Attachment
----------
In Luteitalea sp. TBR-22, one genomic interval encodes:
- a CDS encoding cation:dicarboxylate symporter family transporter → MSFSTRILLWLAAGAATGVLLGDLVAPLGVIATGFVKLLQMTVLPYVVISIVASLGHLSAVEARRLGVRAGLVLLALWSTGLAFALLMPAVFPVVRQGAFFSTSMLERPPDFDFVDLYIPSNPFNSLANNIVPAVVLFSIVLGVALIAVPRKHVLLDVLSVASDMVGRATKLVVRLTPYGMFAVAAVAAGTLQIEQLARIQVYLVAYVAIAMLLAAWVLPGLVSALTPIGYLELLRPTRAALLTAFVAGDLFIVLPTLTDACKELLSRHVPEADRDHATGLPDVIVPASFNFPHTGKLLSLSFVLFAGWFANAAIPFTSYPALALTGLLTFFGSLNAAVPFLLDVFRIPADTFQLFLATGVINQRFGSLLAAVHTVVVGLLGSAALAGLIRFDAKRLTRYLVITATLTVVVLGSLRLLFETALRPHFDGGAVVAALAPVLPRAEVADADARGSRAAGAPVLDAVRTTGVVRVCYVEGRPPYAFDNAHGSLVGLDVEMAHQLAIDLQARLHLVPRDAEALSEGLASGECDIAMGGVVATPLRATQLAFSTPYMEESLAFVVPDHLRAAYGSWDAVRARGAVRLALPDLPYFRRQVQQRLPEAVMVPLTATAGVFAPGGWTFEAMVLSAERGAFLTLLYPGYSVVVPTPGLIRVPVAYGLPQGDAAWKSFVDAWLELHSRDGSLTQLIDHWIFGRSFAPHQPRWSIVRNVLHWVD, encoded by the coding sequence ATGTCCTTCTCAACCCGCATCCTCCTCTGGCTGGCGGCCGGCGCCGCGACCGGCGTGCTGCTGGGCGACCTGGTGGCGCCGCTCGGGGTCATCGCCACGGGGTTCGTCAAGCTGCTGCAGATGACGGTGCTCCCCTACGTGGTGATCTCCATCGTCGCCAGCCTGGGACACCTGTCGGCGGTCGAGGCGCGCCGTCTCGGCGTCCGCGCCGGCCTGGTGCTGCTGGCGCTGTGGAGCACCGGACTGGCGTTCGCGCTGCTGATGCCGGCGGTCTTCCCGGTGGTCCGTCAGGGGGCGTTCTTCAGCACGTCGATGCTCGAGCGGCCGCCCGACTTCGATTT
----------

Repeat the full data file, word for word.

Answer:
In Luteitalea sp. TBR-22, one genomic interval encodes:
- a CDS encoding cation:dicarboxylate symporter family transporter → MSFSTRILLWLAAGAATGVLLGDLVAPLGVIATGFVKLLQMTVLPYVVISIVASLGHLSAVEARRLGVRAGLVLLALWSTGLAFALLMPAVFPVVRQGAFFSTSMLERPPDFDFVDLYIPSNPFNSLANNIVPAVVLFSIVLGVALIAVPRKHVLLDVLSVASDMVGRATKLVVRLTPYGMFAVAAVAAGTLQIEQLARIQVYLVAYVAIAMLLAAWVLPGLVSALTPIGYLELLRPTRAALLTAFVAGDLFIVLPTLTDACKELLSRHVPEADRDHATGLPDVIVPASFNFPHTGKLLSLSFVLFAGWFANAAIPFTSYPALALTGLLTFFGSLNAAVPFLLDVFRIPADTFQLFLATGVINQRFGSLLAAVHTVVVGLLGSAALAGLIRFDAKRLTRYLVITATLTVVVLGSLRLLFETALRPHFDGGAVVAALAPVLPRAEVADADARGSRAAGAPVLDAVRTTGVVRVCYVEGRPPYAFDNAHGSLVGLDVEMAHQLAIDLQARLHLVPRDAEALSEGLASGECDIAMGGVVATPLRATQLAFSTPYMEESLAFVVPDHLRAAYGSWDAVRARGAVRLALPDLPYFRRQVQQRLPEAVMVPLTATAGVFAPGGWTFEAMVLSAERGAFLTLLYPGYSVVVPTPGLIRVPVAYGLPQGDAAWKSFVDAWLELHSRDGSLTQLIDHWIFGRSFAPHQPRWSIVRNVLHWVD, encoded by the coding sequence ATGTCCTTCTCAACCCGCATCCTCCTCTGGCTGGCGGCCGGCGCCGCGACCGGCGTGCTGCTGGGCGACCTGGTGGCGCCGCTCGGGGTCATCGCCACGGGGTTCGTCAAGCTGCTGCAGATGACGGTGCTCCCCTACGTGGTGATCTCCATCGTCGCCAGCCTGGGACACCTGTCGGCGGTCGAGGCGCGCCGTCTCGGCGTCCGCGCCGGCCTGGTGCTGCTGGCGCTGTGGAGCACCGGACTGGCGTTCGCGCTGCTGATGCCGGCGGTCTTCCCGGTGGTCCGTCAGGGGGCGTTCTTCAGCACGTCGATGCTCGAGCGGCCGCCCGACTTCGATTT